The Pamphlet Collection of Sir Robert Stout: Volume 1
Danger of Civil Commotion in Bau
Danger of Civil Commotion in Bau.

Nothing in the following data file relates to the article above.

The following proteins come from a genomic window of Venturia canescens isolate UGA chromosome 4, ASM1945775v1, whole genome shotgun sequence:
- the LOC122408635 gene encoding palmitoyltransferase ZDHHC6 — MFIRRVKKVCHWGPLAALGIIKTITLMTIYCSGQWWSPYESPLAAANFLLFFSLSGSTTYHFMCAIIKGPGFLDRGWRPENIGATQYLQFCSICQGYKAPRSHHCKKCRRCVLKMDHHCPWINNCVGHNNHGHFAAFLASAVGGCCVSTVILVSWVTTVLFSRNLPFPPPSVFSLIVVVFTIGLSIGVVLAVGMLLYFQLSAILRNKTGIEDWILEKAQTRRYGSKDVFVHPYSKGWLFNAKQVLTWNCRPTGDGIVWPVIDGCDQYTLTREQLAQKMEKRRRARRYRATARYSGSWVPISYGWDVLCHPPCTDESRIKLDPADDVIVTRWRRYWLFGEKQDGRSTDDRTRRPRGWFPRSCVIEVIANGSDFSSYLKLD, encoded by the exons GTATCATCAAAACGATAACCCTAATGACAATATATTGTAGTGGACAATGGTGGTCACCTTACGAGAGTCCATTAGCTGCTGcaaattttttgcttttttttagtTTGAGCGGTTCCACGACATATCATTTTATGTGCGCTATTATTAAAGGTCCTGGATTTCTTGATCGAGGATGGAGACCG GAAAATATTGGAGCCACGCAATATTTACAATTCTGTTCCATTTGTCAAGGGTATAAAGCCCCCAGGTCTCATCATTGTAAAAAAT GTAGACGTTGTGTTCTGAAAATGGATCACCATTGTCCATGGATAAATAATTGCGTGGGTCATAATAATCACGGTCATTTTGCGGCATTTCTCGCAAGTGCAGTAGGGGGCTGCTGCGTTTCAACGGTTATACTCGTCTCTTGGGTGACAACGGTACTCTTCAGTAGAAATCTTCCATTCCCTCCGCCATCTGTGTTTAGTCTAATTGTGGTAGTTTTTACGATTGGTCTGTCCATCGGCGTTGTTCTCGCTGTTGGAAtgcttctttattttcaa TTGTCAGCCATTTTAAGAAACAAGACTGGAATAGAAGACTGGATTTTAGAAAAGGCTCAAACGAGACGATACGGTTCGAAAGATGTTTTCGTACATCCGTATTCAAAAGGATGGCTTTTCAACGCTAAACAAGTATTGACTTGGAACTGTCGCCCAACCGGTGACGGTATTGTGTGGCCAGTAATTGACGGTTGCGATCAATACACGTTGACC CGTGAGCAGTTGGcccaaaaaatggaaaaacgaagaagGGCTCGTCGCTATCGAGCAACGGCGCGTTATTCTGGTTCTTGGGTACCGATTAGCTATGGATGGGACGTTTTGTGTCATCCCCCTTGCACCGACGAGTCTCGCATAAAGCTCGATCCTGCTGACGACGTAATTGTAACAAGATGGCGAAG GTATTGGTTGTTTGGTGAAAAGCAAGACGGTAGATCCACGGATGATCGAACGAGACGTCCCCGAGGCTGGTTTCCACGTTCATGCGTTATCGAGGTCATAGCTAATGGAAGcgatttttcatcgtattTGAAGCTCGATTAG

The Vunivalu was not only hard pushed by ammunition being short,—places revolting, and rumours of an op-position-party being in Bau,—but he was dispirited and severely afflicted; brought on, in a great measure, by the things which had befallen him. I felt much for him. I feared that danger was at hand; mainly, I thought, through Koli i Visa Wangga, head Chief of the Bau fishermen, who was holding intercourse with Mara, the rebel Bau Chief who had joined the King of Rewa. As Koli had made me acquainted with the fair side of his movements, I clung to him, hoping to exert some influence if he really designed evil. We were often together, as Mr. Watsford and I were wont to be, with Thakombau, when we interceded for the lives of the women, whom he strangled in spite of all our entreaties. But the King was now greatly altered; had seen and felt his obstinacy and wickedness; and hoped that the Lord, in whom he trusted, might regard him in his low estate, undertake for, and rescue, him. We prayed to God continually for his safety. It was indeed a most critical time. I thought his safety might be in flight, and advised him to run away for a season; but he refused, saying, "I cannot do that. If evil comes, I must die. But I think the Lord will deliver me. I am lotu. If I do anything, (to my enemies, to conciliate them,) it will be disregarded. There is one thing that may be useful, which I desire: Do you keep close intercourse with Koli." This I particularly attended to; while Mr. Waterhouse was mindful to make special and unceasing efforts with another dangerous party in Bau, over whom he had gained the necessary influence. Yet it became probable that Bau would be divided: the fishermen (Lasakauans) were about to put up a fence for civil war. Previous to which, Koli came over to Vewa on the 23d of October. I had been to see Mr. Water-house at Bau, who felt the dangerous position of the Vunivalu, which would undoubtedly also endanger the Mission-premises, and perhaps the lives of our friends. Mara had given property to Koli, and promises. The King of Rewa had promised him one hundred canoes, many of which were building. Weighty reasons were promptly needed to keep him from taking the bait. After showing him the gross sin, in this enlightened age, of taking life, which could not be stayed, if once commenced, until many had been killed; and the danger to himself, as it would end by the club being brought on his own head; I gave him twelve dozen hatchets and ten wedge axes, earnestly intreating him to resist every inward and outward temptation to shed blood. This was a bird in the hand—a heavy one; whereas many of the canoes promised were yet living in the forest, and his personal danger was a consideration. The desires and plans of the enemy were for the present frustrated, by being postponed.